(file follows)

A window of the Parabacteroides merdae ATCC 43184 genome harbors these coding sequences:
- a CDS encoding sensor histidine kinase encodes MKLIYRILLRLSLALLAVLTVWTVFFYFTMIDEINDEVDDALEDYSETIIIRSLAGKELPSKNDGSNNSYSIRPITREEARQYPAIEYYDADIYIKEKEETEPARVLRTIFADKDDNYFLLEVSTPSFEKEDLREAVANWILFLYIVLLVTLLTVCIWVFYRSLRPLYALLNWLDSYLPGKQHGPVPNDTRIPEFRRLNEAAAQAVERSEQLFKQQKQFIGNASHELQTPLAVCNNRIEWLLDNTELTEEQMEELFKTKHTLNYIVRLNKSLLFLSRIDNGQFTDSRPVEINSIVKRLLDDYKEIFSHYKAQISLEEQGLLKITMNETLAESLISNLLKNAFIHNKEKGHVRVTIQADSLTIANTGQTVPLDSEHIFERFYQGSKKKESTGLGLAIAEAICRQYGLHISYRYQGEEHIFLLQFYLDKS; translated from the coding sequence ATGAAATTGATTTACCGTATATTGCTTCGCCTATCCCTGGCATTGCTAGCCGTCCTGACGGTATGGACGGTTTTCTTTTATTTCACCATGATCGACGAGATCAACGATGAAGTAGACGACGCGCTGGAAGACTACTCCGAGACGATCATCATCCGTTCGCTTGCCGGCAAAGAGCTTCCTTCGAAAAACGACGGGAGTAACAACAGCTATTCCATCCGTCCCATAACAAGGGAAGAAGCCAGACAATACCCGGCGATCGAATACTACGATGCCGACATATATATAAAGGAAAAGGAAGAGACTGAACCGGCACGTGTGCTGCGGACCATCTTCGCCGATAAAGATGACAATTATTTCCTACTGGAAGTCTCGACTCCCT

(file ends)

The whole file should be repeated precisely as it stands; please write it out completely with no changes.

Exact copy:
A window of the Parabacteroides merdae ATCC 43184 genome harbors these coding sequences:
- a CDS encoding sensor histidine kinase encodes MKLIYRILLRLSLALLAVLTVWTVFFYFTMIDEINDEVDDALEDYSETIIIRSLAGKELPSKNDGSNNSYSIRPITREEARQYPAIEYYDADIYIKEKEETEPARVLRTIFADKDDNYFLLEVSTPSFEKEDLREAVANWILFLYIVLLVTLLTVCIWVFYRSLRPLYALLNWLDSYLPGKQHGPVPNDTRIPEFRRLNEAAAQAVERSEQLFKQQKQFIGNASHELQTPLAVCNNRIEWLLDNTELTEEQMEELFKTKHTLNYIVRLNKSLLFLSRIDNGQFTDSRPVEINSIVKRLLDDYKEIFSHYKAQISLEEQGLLKITMNETLAESLISNLLKNAFIHNKEKGHVRVTIQADSLTIANTGQTVPLDSEHIFERFYQGSKKKESTGLGLAIAEAICRQYGLHISYRYQGEEHIFLLQFYLDKS; translated from the coding sequence ATGAAATTGATTTACCGTATATTGCTTCGCCTATCCCTGGCATTGCTAGCCGTCCTGACGGTATGGACGGTTTTCTTTTATTTCACCATGATCGACGAGATCAACGATGAAGTAGACGACGCGCTGGAAGACTACTCCGAGACGATCATCATCCGTTCGCTTGCCGGCAAAGAGCTTCCTTCGAAAAACGACGGGAGTAACAACAGCTATTCCATCCGTCCCATAACAAGGGAAGAAGCCAGACAATACCCGGCGATCGAATACTACGATGCCGACATATATATAAAGGAAAAGGAAGAGACTGAACCGGCACGTGTGCTGCGGACCATCTTCGCCGATAAAGATGACAATTATTTCCTACTGGAAGTCTCGACTCCCT